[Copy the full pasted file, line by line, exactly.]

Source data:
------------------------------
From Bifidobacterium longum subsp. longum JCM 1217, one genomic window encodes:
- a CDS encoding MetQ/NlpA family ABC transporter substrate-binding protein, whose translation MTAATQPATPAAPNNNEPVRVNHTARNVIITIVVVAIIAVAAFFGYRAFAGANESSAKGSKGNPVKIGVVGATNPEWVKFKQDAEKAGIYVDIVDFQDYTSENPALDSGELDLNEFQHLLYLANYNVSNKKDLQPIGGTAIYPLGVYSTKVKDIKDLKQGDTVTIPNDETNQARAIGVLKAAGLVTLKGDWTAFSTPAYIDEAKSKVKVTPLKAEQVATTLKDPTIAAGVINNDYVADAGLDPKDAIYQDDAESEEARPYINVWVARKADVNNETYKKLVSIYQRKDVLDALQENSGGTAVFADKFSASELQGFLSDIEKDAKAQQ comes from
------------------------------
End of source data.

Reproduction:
From Bifidobacterium longum subsp. longum JCM 1217, one genomic window encodes:
- a CDS encoding MetQ/NlpA family ABC transporter substrate-binding protein, whose translation MTAATQPATPAAPNNNEPVRVNHTARNVIITIVVVAIIAVAAFFGYRAFAGANESSAKGSKGNPVKIGVVGATNPEWVKFKQDAEKAGIYVDIVDFQDYTSENPALDSGELDLNEFQHLLYLANYNVSNKKDLQPIGGTAIYPLGVYSTKVKDIKDLKQGDTVTIPNDETNQARAIGVLKAAGLVTLKGDWTAFSTPAYIDEAKSKVKVTPLKAEQVATTLKDPTIAAGVINNDYVADAGLDPKDAIYQDDAESEEARPYINVWVARKADVNNETYKKLVSIYQRKDVLDALQENSGGTAVFADKFSASELQGFLSDIEKDAKAQQ comes from